Three things struck me as I walked in; the long corridor, a brass bell hanging about 6 ft high around halfway on the left along the corridor and a stick hanging by a leather strap a 10 ft ahead of it. Of course, the zero-th thing that must have hit me was the 2 queues along the walls of the passage. But the feeling of nostalgia was invoked faster than the 'Oh-Shit' feeling incited by the queues.

Probably every average school can be characterized by the long corridor and a hanging brass bell, and perhaps occasionally by the guard's stick. This wasn't my school, but memories like slideshow flashed my mind.

As I perspired in the queue, I realized that these corridors never have any fans. As I looked towards the ceiling my eyes fell upon the ventilation of the classrooms, secured by vertical glass pieces arranged alternately. My immediate sense was of pity towards the students who study in those classes. They did not have those traditional concrete vents in elaborate traceries. My school had ones with an interlocking diamond pattern. And reason I felt pitiful towards the students was that they probably would never have a memory as vivid and fun as I have of that vent, in which each diamond opening was stuffed with a white paper airplane.

What makes it even more memorable is the three teachers (I remember only one of that trio now - my Geography teacher) standing with the "LOOK AT THAT!" faces. Well, it were my seniors who had managed the feat, and to this day, I don't know how. One may hazard a guess as to how many notebook pages might have been torn, how many folds a pair of hands might have creased and how many throws a pilot would have needed, but those details aren't fun.

These chain of memories was now interrupted by the shrill long beeps which had grown louder as I advanced to classroom 3 converted for the day as polling station 146/224. Yes, I was at the polling booth, this time for assembly elections.

Standing in the queue, I was reminded of a joke of two economists who meet in a queue for voting and confess to each other that they are both there only on the insistence of their wives. They mutual consented to keep the knowledge that the other voted a secret.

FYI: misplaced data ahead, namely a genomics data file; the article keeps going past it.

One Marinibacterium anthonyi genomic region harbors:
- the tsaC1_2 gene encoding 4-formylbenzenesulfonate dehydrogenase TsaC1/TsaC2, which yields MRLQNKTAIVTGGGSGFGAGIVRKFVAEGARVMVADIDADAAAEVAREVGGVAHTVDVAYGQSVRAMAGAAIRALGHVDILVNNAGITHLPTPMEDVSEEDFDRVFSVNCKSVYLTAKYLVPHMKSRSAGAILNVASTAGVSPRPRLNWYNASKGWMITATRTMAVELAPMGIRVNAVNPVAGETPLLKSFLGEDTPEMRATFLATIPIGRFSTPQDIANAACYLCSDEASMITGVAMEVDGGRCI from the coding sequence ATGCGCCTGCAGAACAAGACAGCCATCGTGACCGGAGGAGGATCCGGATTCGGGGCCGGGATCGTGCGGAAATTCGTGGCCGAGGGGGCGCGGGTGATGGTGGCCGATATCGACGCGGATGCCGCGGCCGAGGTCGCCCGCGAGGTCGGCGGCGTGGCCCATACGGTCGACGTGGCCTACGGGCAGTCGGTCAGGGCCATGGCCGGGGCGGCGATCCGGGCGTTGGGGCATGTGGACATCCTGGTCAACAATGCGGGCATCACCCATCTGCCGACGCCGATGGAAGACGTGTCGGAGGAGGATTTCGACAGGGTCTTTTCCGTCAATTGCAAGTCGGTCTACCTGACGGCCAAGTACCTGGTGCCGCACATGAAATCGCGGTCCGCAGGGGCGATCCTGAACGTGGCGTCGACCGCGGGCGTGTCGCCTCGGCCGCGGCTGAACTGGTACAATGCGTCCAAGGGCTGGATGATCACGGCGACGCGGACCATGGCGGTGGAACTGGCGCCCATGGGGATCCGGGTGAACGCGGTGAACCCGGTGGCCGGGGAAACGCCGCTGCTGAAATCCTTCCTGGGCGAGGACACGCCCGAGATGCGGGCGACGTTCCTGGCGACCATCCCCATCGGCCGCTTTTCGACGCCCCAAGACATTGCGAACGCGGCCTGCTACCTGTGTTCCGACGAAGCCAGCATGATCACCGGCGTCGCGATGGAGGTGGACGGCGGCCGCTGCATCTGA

Of late, even I have similar feelings about elections, which have nothing to do with the marginal cost-marginal benefit conditioning of economists, the premise of the earlier joke (Not that I am not conditioned, my job requires me to be). My frustration has more to do with the first past the post system of elections we have in India and more generally, with the fact that how much little information a yes/no kind of instrument (the ballot) captures about real socio-economic issues which polity has to ultimately address through its governance and provide a reasonably accurate comparative evaluation of capabilities of prospective leaders/policy makers as well as of different approaches presented by them to address the identified issues. Of course, these details aren't fun. Willingly alienating one's right to govern oneself isn't either.

These frustrations (augmented by the never ending queue - a result of only 1 ballot station per booth, a result of insufficient EVMs, a result of too many candidates*) with world's largest democracy, begged me to ask myself why was I (and others) here to cast a vote and endorse the system.

I don't know if the senior class was punished for the stunt they pulled with the paper airplanes and the vent openings. Probably, they were lectured on why it was not the right thing to do. What I do know is nothing substantial happened; for anything such would have become one school gossip which would never be forgotten.

I sometimes do wonder, why nothing substantial happened? Maybe our teachers chose to consider the act of indiscipline as a one-time mischief and ignore it. Maybe they didn't want to punish the entire class for acts of a select few. Maybe even with all the power to punish, they were rendered powerless by the senior class's desire (and commitment to it) to have fun, to be just kids: each stuffed airplane a testimony to that.

Perhaps, I and others were there in the poll queue to express our desire to be free, even with a dysfunctional democracy; and, hopefully, through this expression render those powerless who have taken it for granted. Or perhaps, we were just bored, or our mothers/ wives dragged us there.

* There were 19 candidates in total, 2 of which cared to campaign in my locality, party of another 1 campaigned and rest did not care.
P.S. I voted around 1:00 pm taking the voter turnout in my constituency to near 36%.


Daffodils said... @ December 05, 2009

There is something fresh about this post. I can almost see the stuffed airplanes in the diamond shaped openings in the vent...Very well written!

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